In the main building of the market is a grand structure owned by the Daughters of the Confederacy. I had to see the inside.

The museum had many fine examples of clothing, uniforms and arms from the war. But the thing that impressed me the most was they possessed a lock of General Lee’s hair and a lock of Jefferson Davis’ hair. Those ladies in there were quite helpful and answered any question I had. At the foot of the building as I was leaving, I bought palmetto roses for my blog buddies – these were given to the soldiers as they went off to war as a sign of fidelity and the soldier was to bring it home to his sweetheart when the war was over.

And, of course, what trip to Charleston would be complete without taking the boat out to Fort Sumter?

This is the 150th anniversary of the shots fired at the Union Troops occupying the fort. The bombardment from Fort Johnson (not located in Charleston but across the bay) started at 4:25 a.m. on April 12, 1861 and continued for 34 hours. At the time the bombardment started, the fort rose three stories above the water. After, the fort was greatly diminished. (One fact Charlestonians won’t tell you is that the first shots were actually fired on January 9, 1861, by Citadel cadets at a ship trying to enter the harbor to supply Fort Sumter).

During the bombardment, the citizens sat on the piazzas, sipping drinks and enjoying the fireworks, heedless of the horror that was to later come. The Civil War took 640,000 Americans before it ended almost four years to the date it started.

I enjoyed my visit to Charleston. It’s a lovely city and I learned quite a few things while I was there.

Have you ever visited Charleston? What city would you like to see? Do you have any favorite spots to vacation? Tell us about them.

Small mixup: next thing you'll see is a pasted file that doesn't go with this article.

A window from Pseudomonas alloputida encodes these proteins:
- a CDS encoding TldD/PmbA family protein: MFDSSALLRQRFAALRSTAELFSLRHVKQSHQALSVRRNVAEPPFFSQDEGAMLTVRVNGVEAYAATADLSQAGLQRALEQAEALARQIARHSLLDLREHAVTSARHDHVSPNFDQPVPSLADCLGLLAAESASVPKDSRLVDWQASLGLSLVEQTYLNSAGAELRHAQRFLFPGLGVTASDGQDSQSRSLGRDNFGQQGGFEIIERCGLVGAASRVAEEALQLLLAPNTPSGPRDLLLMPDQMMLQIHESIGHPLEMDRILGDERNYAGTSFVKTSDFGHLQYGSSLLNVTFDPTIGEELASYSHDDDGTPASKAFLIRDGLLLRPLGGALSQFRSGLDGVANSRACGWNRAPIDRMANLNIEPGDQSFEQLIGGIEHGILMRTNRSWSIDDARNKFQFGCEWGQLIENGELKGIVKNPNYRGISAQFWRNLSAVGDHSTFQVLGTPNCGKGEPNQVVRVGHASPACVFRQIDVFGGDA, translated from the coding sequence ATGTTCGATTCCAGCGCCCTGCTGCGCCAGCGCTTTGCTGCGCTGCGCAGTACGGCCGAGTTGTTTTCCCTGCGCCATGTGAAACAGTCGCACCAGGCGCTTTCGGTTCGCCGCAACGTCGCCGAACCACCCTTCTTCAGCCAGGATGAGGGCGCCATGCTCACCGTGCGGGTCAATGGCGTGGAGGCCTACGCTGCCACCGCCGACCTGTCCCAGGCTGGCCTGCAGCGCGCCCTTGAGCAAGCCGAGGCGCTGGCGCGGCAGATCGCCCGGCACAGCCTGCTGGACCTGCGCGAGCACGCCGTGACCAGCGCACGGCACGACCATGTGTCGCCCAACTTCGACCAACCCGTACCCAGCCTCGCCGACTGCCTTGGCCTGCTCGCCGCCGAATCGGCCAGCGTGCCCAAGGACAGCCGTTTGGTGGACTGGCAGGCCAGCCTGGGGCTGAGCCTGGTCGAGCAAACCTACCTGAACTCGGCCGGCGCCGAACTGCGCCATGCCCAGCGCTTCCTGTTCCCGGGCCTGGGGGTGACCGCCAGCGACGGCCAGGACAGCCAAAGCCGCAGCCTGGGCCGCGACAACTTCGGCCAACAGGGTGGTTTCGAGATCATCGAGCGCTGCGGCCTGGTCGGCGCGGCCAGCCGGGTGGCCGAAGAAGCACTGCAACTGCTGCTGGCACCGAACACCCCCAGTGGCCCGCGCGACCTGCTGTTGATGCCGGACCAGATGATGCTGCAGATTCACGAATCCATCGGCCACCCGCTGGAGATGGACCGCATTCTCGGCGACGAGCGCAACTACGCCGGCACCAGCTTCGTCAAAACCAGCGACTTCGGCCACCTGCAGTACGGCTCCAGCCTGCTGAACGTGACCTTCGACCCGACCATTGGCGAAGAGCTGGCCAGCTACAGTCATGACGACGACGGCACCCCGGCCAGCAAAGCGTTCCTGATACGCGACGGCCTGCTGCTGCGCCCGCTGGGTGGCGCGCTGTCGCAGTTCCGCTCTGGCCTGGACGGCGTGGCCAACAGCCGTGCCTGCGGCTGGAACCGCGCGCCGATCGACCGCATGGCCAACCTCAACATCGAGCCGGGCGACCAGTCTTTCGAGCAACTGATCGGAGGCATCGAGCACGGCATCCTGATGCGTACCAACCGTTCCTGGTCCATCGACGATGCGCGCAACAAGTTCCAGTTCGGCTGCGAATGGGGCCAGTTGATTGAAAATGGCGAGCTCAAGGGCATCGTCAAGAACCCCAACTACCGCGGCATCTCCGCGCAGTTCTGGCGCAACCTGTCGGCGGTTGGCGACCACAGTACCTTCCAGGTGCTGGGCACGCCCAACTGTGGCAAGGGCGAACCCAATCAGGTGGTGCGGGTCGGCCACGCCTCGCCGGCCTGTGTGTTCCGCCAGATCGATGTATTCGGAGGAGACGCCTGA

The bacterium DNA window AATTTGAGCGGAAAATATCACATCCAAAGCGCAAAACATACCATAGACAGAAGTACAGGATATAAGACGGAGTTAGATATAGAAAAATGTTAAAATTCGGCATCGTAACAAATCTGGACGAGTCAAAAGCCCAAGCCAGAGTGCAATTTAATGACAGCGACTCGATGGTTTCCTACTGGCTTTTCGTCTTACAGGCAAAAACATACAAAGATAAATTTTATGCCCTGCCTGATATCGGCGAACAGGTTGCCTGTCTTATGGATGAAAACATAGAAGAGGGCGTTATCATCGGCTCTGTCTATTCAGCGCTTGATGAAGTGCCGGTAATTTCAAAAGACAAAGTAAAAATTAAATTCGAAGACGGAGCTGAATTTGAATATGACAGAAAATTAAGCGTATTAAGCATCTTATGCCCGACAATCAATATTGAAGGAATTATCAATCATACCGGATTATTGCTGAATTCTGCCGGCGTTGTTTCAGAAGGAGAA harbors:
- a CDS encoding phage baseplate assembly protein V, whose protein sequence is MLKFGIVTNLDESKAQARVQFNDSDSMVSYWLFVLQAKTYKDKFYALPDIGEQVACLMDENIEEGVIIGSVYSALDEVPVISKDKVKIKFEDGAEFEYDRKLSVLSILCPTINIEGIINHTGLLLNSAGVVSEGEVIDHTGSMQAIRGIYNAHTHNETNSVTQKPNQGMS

Monday, May 23, 2011

I was like, "Hand Me that Dish Rag. I Dropped Creamed Potatos on My House Coat."

If you start out, "I was, like, Oh, my God," you just are not going to be able to bring it back to eloquence. Can't be done. Language is ever changing, but there are evolutions that are not for the better. Using was like instead of said or asked is one of them—as in "I was like, are we going to the mall?"

This has bothered me for a while but it was set off anew this morning. My friend, Dr. Effervescent, and I do not see enough of each other to suit either of us. However, this weekend another friend received an award and we traveled to lay witness to the ceremony. We were grabbing a last few minutes together on the swing in front of the Comfort Inns and Suites when a woman we'd never seen before chose to join us and chat us up. We were not delighted but it is, after all, a free country and we didn't own the swing. Being polite, we talked to her.

Then she started in about our accents. I let it go on for a while but, finally, I said, "You know, we don't have accents. We are at home." This was not precisely true, of course. We were at the before mentioned Comfort Inns and Suites in Elizabethtown, Kentucky but we were in our region. She thought it was funny but I wasn't kidding. I'll take dialect but I only have an accent outside of the southeastern United Stated.

I notice that with each generation, dialects become a little more homogeneous. My mother and my aunts said forevah, nevah, and ambah—that's forever, never, and amber—but my cousins and I do not. We pronounce our er's. It can't be helped. I wouldn't even want to help it because unnatural dialect is not attractive.

But this set me thinking about the phrases and words that have changed for me since I was a child. Like the dialect changes, it was not a conscious decision. I don't know where it came from but some where along the way:

  • supper (as the evening meal) became dinner
  • dinner (as in the noon meal) became lunch
  • housecoat became robe
  • dishrag became tea towel
  • creamed potatoes became mashed potatoes
  • bathing suit became swimsuit
  • house shoes became slippers

Unlike I was like, none of these things are bad but it makes me sad. I let these perfectly good words that were part of my natural language be replaced like garter belts and stockings. (Okay, so I'm not old enough that I ever knew anything but pantyhose but you get my drift.)